If you have recently been rejected for student finance and are unsure of how to proceed or you would like to appeal the SFE’s decision, then do contact our specialist team at Summerfield Browne Solicitors.


By brocs1, Mar 10 2021 11:29AM


1. Attachment of Earnings

If the creditor has a CCJ then you could apply for an Attachment of Earnings Order. This would only apply if the debtor is employed. This is a court order compelling the debtor’s employer to make a deduction from the debtor’s earnings which is then paid to the court. The amount of the deductions will depend on the debtor’s earnings taking into account the protected earnings threshold. Provided an order is made, deductions will then be made until such time as the debt is paid in full or the debtor’s employment comes to an end.


2. Charging Order

If the debtor owns a property, then you may be able to have the debt secured against the property. Once a charging order is granted by the court, this is registered at H M Land Registry to protect the creditors position should the property be sold. Once a charging order has been obtained, you can consider making an application to the court for an order for sale to determine the monies owed or alternatively allow the charge to remain on the property until such time as the property is sold. The debtor may not always have sufficient equity in the property to discharge the debt, but this is often a useful tool to use in pressurising a debtor to pay.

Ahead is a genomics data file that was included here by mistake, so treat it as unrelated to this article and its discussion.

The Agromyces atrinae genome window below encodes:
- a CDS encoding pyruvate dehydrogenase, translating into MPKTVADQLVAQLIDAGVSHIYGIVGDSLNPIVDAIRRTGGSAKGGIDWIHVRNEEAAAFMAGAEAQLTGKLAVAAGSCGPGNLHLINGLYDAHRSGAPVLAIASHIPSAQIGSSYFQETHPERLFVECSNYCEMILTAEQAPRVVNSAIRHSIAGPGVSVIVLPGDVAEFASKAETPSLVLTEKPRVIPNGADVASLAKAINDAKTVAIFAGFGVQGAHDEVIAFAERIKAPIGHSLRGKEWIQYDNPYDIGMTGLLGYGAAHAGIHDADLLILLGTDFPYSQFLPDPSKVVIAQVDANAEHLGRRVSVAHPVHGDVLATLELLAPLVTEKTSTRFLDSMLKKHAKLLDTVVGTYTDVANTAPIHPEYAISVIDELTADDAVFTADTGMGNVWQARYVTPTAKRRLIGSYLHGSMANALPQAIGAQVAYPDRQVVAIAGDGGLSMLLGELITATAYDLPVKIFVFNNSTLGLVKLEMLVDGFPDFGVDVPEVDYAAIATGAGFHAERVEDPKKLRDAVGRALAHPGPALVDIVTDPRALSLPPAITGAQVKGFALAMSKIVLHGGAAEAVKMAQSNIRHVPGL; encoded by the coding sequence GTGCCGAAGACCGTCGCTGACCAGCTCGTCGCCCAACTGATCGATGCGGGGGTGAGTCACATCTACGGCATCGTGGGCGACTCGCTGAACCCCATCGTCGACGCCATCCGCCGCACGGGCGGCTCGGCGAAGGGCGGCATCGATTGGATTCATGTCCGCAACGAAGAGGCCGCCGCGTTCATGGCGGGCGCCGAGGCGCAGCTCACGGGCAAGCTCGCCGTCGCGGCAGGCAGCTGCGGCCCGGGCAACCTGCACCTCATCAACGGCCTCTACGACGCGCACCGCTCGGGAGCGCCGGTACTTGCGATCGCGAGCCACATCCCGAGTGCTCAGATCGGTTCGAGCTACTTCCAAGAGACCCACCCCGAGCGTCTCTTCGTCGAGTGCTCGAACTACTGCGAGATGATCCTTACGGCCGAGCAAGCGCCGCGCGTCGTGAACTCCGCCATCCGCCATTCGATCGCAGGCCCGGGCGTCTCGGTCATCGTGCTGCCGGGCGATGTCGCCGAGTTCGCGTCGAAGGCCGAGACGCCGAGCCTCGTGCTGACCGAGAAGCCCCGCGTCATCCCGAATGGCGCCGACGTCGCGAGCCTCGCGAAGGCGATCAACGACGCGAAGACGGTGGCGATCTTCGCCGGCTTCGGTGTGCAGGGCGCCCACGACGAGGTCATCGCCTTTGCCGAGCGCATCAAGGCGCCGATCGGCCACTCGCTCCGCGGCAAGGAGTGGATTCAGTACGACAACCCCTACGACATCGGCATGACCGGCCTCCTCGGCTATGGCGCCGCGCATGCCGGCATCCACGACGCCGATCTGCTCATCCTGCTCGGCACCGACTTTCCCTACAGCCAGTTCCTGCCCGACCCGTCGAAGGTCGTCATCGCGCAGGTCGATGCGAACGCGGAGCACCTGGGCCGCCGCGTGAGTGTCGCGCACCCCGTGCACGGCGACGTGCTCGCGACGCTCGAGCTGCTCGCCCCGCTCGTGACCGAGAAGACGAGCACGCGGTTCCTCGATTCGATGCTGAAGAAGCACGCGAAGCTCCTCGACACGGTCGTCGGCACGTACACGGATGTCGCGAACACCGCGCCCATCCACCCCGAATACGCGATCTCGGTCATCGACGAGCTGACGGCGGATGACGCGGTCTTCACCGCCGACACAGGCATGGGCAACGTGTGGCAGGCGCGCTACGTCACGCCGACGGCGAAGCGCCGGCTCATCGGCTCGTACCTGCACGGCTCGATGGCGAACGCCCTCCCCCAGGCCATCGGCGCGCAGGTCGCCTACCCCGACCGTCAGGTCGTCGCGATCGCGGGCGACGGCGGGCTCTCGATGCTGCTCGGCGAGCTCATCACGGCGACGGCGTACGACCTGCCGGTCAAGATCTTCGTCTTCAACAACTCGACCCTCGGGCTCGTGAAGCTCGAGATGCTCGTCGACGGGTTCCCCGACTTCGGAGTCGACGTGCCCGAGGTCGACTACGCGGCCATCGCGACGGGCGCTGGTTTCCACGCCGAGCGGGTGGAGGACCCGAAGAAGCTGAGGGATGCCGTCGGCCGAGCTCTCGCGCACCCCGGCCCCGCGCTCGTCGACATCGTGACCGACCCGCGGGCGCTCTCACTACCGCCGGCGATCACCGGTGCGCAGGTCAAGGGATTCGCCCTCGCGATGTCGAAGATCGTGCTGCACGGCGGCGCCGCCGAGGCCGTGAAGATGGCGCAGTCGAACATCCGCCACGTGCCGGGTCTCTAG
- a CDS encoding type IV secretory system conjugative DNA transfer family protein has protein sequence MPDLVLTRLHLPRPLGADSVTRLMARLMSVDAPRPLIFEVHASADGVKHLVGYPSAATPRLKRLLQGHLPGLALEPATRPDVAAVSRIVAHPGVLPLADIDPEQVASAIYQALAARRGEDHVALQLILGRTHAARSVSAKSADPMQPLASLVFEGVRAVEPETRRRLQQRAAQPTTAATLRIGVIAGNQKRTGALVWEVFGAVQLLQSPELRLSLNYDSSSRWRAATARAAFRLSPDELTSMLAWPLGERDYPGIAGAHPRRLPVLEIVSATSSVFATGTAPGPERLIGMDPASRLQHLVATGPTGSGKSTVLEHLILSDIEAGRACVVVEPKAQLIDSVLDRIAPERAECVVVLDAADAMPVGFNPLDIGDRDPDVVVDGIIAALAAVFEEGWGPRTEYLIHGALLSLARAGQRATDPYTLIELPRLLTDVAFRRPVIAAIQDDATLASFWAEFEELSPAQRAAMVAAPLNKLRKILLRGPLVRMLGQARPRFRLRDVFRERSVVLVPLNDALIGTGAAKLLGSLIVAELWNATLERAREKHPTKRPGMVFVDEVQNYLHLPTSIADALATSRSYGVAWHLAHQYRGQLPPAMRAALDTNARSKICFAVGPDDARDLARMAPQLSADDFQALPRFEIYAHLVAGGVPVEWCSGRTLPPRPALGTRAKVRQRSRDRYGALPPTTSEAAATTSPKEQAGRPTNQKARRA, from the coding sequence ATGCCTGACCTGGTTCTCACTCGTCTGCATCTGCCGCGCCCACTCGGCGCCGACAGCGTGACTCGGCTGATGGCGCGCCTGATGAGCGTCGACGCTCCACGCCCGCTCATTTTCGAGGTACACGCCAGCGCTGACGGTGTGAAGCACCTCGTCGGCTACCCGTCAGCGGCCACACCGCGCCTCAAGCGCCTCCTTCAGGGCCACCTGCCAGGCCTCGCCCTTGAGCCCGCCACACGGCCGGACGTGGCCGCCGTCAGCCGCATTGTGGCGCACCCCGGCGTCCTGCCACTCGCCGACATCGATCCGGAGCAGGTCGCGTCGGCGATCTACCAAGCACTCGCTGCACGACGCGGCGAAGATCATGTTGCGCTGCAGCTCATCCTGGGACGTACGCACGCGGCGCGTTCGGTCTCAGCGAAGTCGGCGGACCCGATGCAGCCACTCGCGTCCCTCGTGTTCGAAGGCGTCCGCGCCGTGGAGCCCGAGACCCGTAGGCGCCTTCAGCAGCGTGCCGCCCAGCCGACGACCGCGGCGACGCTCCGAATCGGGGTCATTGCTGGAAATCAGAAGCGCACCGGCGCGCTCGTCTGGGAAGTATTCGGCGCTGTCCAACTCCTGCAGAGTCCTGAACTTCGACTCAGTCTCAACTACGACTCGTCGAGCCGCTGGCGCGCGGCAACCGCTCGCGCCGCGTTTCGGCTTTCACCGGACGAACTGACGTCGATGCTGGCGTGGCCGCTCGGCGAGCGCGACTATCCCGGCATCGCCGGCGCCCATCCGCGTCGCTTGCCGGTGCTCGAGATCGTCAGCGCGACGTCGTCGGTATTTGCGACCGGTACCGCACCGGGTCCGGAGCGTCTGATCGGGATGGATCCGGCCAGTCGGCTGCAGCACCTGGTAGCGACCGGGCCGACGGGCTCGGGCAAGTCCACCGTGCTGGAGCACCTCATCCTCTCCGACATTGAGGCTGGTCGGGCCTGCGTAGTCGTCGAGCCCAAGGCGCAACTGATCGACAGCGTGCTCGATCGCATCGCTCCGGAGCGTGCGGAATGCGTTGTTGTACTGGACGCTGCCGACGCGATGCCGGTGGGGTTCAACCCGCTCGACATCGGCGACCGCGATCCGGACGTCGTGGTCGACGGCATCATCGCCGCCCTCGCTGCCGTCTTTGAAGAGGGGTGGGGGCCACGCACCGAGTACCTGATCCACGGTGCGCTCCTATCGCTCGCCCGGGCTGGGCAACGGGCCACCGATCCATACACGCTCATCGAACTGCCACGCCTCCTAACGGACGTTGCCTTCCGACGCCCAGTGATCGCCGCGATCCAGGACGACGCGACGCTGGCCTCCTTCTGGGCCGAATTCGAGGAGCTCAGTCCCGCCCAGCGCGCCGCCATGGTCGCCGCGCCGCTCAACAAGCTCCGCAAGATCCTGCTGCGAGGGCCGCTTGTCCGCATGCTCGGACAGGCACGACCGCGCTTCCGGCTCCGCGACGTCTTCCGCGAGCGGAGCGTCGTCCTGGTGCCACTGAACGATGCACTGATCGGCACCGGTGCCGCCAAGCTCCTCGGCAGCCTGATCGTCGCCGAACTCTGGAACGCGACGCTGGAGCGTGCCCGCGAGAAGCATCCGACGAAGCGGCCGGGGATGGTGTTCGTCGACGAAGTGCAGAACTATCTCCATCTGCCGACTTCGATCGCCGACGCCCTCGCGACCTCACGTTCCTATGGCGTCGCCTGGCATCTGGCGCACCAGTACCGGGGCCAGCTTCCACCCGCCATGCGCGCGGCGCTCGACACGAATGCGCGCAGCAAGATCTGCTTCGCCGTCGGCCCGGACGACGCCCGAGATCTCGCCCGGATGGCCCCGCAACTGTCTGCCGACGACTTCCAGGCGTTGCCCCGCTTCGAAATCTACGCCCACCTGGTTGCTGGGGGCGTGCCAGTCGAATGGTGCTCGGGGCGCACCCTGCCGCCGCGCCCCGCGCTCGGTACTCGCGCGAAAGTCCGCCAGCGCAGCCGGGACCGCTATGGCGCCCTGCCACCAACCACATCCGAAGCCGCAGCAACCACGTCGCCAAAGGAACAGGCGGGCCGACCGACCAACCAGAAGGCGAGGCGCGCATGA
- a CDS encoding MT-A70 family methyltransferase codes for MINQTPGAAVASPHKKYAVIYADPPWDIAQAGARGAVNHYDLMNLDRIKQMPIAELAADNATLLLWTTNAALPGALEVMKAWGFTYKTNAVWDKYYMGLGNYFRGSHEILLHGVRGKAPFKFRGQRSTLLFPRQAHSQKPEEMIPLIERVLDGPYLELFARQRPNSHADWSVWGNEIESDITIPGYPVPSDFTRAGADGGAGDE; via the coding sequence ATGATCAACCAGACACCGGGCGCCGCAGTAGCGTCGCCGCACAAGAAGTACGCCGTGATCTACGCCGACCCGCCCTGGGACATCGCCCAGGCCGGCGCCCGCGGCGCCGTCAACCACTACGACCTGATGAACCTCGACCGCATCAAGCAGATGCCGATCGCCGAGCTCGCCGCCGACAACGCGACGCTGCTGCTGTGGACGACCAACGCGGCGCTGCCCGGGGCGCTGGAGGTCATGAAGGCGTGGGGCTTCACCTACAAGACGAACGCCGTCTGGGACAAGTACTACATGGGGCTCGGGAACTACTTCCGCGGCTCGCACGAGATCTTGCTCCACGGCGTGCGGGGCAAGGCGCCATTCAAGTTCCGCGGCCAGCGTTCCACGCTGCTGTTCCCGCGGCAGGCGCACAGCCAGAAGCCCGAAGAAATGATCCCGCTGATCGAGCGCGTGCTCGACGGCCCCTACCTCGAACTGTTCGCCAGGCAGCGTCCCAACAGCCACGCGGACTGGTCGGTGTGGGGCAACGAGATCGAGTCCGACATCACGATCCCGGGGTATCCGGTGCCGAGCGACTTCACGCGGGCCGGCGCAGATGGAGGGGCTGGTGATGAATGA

3. Statutory Demand

A Statutory Demand is a demand for money you are owed under a CCJ ,which states that you intend to issue Bankruptcy Proceedings against the debtor if the debt is not paid within 21 days or you fail to reach an agreement to pay. At present the bankruptcy petition minimum amount is £5,000 for an individual and the winding up petition amount is £750 for company. This is an expensive option and there is no guarantee of any return after a bankruptcy order has been made.